lead to more creative solutions (Tyre and von Hippel 1997; Woodman, Sawyer, and Griffin 1993). Cross-functional integration also facilitates creativity in MSM because it reduces a unidimensional perspective and opens the organization to novel and radical approaches to decision making (Andrews and Smith 1996; Stasch and Lanktree 1980). Griffin (1997) finds that multifunctional representation on a strategy team results in the generation of newer and more complex ideas. Therefore, we posit a positive relationship between cross-functional integration and creativity in MSM. H7a: Cross-functional integration is associated positively with strategy creativity. H7b: Cross-functional integration is associated positively with organizational learning. H7c: Cross-functional integration is associated positively with market performance. Effects of communication quality. Empirical research consistently has found a positive relationship between communication quality and market performance (Kohli and Jaworski 1990; Narver and Slater 1990). When team members communicate extensively and openly during implementation, they can make necessary adaptive changes quickly, and the overall coordination of the strategy is enhanced (Moorman and Miner 1998; Slater and Narver 1995). Research suggests that increased communication and interaction among strategy team members can lead to higher levels of mutual understanding, better rapport (Menon, Bharadwaj, and Howell 1996; Wooldridge and Floyd 1989), and more consistent market orientation within a firm (Jaworski and Kohli 1993), thereby leading to better market performance. Learning within an organization is a social process affected by the nature of interactions among members of the strategy team (March and Olson 1975; Tyre and von Hippel 1997). Increased contact and communication among team members can counter myopic thinking, reduce cognitive blinders, and promote open-minded inquiry (Day 1994). Nonaka (1994) contends that interaction among individuals and groups in an organization are fundamental to learning. Similarly, greater frequency and informality of communications within an organization have been associated with innovative behavior and novel solutions during decision making. For example, Moorman and Miner (1997) argue that new ideas and organizational creativity are functions of the extent of conversations among individuals in the firm. Taken together, these perspectives and findings suggest that an increased level of communication quality should be related positively to learning and strategy creativity. H8a: Communication quality is associated positively with strategy creativity. Hsb: Communication quality is associated positively with organizational learning. Hgc: Communication quality is associated positively with market performance. Effects of consensus commitment. Wooldridge and Floyd (1989) conclude that both shared understanding or consensus and commitment to the strategy should exist for the strategy to be successful. Managers provided many examples of strategy failures because of lack of agreement or consensus about the strategy from groups that included uncooperative middle management, unwilling sales force, and nonsupportive internal functions. A senior marketing executive of an electronic components firm bemoaned that "Although the overall strategy was sound, it was not universally agreed to ... [and] implementation was bad." Because consensus commitment is associated with willingness by individuals to exert effort for the strategy and with a sense of identification to the strategy objectives, we expect consensus commitment to the strategy to be related positively to market performance. Organizational learning is fostered when there is consensus about the content of the strategy and its implications for implementation (Slater and Narver 1995). Similarly, others suggest that learning within an organization is a function of its ability to share common understanding and interpretations of information and knowledge about a strategy (Fiol 1994). We hypothesize that the combined effect of consensus with the strategy, buy-in, and enthusiasm toward the strategy among the team members will be positive on learning. Although consensus commitment can encourage learning, it does not need to be novel or different. Research on innovation and creativity suggests that, in the process of reaching consensus commitment, novel and radical ideas are rejected in favor of orthodox and conventional ideas (Schweiger, Sandberg, and Ragan 1986). Therefore, we expect a negative relationship between consensus commitment and creativity in MSM. H9a: Consensus commitment is associated negatively with strategy creativity. H9b: Consensus commitment is associated positively with organizational learning. H9c: Consensus commitment is associated positively with market performance. Effects of resource commitment. A consistent finding of our qualitative research is that the importance of committing appropriate and adequate tangible and intangible (e.g., managerial time) resources to strategy is indisputable. Although there are similar sentiments expressed in the marketing literature (e.g., Day 1983), with the exception of research in the general planning literature (Ramanujam, Venkatraman, and Camillus 1986), there is little empirical research into the effect of resource commitment on firm performance. Therefore, we propose that allocating appropriate levels of resources will be related positively to market performance. Research on organizational slack suggests that the extent of resources committed will directly affect the extent of experimentation with new strategies and the pursuit of nontraditional and radically different strategies (Bourgeois 1981). Nohria and Gulati (1996) find an inverted relationship between innovation and organizational slack, which suggests that too little resource commitment is as bad as too much commitment. However, if and when appropriate types and adequate levels of resources are allocated, an organization not only provides a context in which strategy team members can do what is necessary for success, but also creates the potential climate for learning. Thus, resource commitment will be associated positively with learning and creativity. Marketing Strategy Making / 27 This content downloaded from 128.227.137.142 on Mon, 16 Jun 2014 17:24:41 PMAll use subject to JSTOR Terms and Conditions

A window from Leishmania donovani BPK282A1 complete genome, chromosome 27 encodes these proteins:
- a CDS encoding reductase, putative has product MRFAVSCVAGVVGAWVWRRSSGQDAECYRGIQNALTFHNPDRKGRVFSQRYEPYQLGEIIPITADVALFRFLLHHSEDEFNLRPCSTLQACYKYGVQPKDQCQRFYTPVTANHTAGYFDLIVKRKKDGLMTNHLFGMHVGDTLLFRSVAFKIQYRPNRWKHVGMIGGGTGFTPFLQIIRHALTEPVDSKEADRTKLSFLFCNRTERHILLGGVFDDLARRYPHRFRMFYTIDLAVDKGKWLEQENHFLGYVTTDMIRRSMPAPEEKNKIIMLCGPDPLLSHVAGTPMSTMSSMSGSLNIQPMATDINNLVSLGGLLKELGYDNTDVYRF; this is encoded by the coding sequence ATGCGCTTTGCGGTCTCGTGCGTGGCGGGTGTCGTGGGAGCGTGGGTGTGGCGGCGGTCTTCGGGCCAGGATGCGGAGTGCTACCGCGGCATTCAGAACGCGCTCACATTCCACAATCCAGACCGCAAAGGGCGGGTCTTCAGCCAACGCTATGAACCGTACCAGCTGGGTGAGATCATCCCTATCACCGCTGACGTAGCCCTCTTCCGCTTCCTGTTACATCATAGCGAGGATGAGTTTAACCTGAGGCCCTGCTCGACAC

PAGE 12